The 3300 is a great boat for sure and Jenneau deserves credit for it but let’s not get carried away announcing the death of French small yards. 

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I was going to mention I've seen a few of the smaller JPKs out sailing, but I think they're the older one? The 1050? So many models now.

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10 hours ago, Miffy said:

0 JPKs? There’s been at least 3 racing and as far as I know a waiting list for JPKs. 
 

The 3300 is a great boat for sure and Jenneau deserves credit for it but let’s not get carried away announcing the death of French small yards. 

The new 1030 in the UK? We have a couple of 1010s based here, Elaine Again being 1 and Jangada being the other although they’re en route back from Fort Lauderdale via ship. Spi Ouest, Armen Race and the Transquadra will show who has got it right if we get any of those this year

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I’m currently in the order queue for a jpk1030 . In august of last year (just after their fastnet result) jpk were projecting delivery around feb 2021, so yes waiting list for them

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4 hours ago, JL92S said:

The new 1030 in the UK? We have a couple of 1010s based here, Elaine Again being 1 and Jangada being the other although they’re en route back from Fort Lauderdale via ship. Spi Ouest, Armen Race and the Transquadra will show who has got it right if we get any of those this year

No on the French side. The reason why you’re not seeing 1030s in the Uk has nothing to do with performance or lack of sales - it is because JPK orders line up really quickly and the boats being launched now and delivered are going to French customers who probably made the order before Leon boat 1 was even launched. 
 

your original post implied there was something defective about 1030 that led to 0 sales. Which is simply not the case. 

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So to conclude, both the SF3300 and JPK seem to have their fan base but the J99 is lacking support?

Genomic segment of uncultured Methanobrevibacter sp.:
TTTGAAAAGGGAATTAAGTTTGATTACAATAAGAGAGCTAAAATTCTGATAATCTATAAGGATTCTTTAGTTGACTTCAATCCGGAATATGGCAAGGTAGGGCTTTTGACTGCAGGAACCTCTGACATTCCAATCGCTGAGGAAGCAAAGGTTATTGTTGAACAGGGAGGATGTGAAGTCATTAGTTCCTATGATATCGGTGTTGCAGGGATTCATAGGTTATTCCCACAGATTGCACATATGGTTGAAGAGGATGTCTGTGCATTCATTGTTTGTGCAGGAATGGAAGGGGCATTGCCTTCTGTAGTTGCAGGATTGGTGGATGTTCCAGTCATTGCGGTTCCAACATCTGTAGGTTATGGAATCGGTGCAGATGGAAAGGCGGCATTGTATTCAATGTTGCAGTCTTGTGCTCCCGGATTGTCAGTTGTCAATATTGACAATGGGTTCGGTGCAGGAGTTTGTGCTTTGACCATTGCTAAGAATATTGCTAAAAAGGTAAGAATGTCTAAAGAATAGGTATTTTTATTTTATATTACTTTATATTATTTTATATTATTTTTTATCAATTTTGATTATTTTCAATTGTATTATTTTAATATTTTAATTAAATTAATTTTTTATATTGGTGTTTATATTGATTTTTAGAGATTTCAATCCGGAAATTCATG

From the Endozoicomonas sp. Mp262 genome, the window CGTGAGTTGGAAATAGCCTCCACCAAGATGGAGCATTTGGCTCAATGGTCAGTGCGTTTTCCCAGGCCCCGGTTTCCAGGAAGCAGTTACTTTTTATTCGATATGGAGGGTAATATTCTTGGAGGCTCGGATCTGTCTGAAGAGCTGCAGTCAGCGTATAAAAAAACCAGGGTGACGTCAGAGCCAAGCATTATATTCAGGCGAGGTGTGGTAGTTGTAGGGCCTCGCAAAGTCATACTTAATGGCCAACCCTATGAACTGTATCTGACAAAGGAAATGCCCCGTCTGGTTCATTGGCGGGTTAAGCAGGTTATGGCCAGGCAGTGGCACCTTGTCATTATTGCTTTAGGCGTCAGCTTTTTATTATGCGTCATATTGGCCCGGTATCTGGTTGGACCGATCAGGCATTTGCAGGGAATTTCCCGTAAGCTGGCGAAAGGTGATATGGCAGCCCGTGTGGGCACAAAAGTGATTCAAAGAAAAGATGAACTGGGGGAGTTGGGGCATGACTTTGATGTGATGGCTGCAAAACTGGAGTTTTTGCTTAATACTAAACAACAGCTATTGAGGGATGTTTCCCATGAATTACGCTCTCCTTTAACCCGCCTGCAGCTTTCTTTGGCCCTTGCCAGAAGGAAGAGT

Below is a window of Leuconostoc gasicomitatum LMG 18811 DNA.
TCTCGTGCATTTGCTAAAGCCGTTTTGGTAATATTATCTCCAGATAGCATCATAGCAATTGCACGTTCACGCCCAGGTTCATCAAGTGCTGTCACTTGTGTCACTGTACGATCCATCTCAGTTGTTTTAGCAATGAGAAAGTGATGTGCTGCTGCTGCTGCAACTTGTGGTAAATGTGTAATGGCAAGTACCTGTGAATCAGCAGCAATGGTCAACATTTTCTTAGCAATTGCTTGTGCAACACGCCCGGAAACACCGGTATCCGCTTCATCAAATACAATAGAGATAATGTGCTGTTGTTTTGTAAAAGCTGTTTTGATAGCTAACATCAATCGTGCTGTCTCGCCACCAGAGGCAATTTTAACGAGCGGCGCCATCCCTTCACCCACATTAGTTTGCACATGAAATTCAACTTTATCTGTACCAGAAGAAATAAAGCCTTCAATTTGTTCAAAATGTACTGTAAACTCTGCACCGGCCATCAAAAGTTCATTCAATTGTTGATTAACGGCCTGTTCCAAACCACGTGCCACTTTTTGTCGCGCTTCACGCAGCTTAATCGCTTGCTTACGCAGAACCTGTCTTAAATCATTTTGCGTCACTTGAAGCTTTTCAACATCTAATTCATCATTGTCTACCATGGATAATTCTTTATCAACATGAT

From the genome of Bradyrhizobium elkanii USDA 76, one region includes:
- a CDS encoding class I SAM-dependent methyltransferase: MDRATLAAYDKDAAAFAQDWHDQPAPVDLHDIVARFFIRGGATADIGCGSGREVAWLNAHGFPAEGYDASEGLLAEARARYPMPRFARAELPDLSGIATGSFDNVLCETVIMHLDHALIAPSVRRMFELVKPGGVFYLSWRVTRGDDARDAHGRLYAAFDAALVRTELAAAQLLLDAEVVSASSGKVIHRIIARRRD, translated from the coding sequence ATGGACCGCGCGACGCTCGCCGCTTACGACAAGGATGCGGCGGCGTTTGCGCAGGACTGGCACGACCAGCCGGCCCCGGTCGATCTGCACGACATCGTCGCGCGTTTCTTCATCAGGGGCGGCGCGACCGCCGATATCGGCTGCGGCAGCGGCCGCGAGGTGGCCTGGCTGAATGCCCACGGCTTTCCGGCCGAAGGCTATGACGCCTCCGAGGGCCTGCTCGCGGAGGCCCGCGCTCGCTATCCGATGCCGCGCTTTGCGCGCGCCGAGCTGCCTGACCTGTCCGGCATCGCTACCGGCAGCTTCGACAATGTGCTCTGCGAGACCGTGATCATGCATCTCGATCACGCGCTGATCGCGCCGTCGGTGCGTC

In my eyes the JPK and SF both look good but would probably choose the JPK. The J99 is a bit conservatively designed and probably not as slippery as the other two?

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1 hour ago, Nubben said:

So to conclude, both the SF3300 and JPK seem to have their fan base but the J99 is lacking support?

 

In my eyes the JPK and SF both look good but would probably choose the JPK. The J99 is a bit conservatively designed and probably not as slippery as the other two?

J/99 may be suffering lack of support due to untimely death of Paul Heys...

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In the J99 thread, estimate is they are up to hull #60 at least. I think each boat has its admirers and it is awesome that there are several builders offering a design configured especially for shorthand. 

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Regarding the double concave hull shape and 'building to the rule.' I came across an interview with Verdier where he mentioned that he also employed the shape on the latest and greatest non-scow mini, the Pogo 3. You can clearly see the double concave hull in the production shot below, though admittedly less extreme than the 3300's shape. Perhaps it's less of a sacrifice to the IRC gods than we thought...

 

DSC_0450-1920x1080.jpg

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Did anyone else hear about Ken Reade's SF3300 hull #4 going up for sale? Nicely equipped with a full set of sails.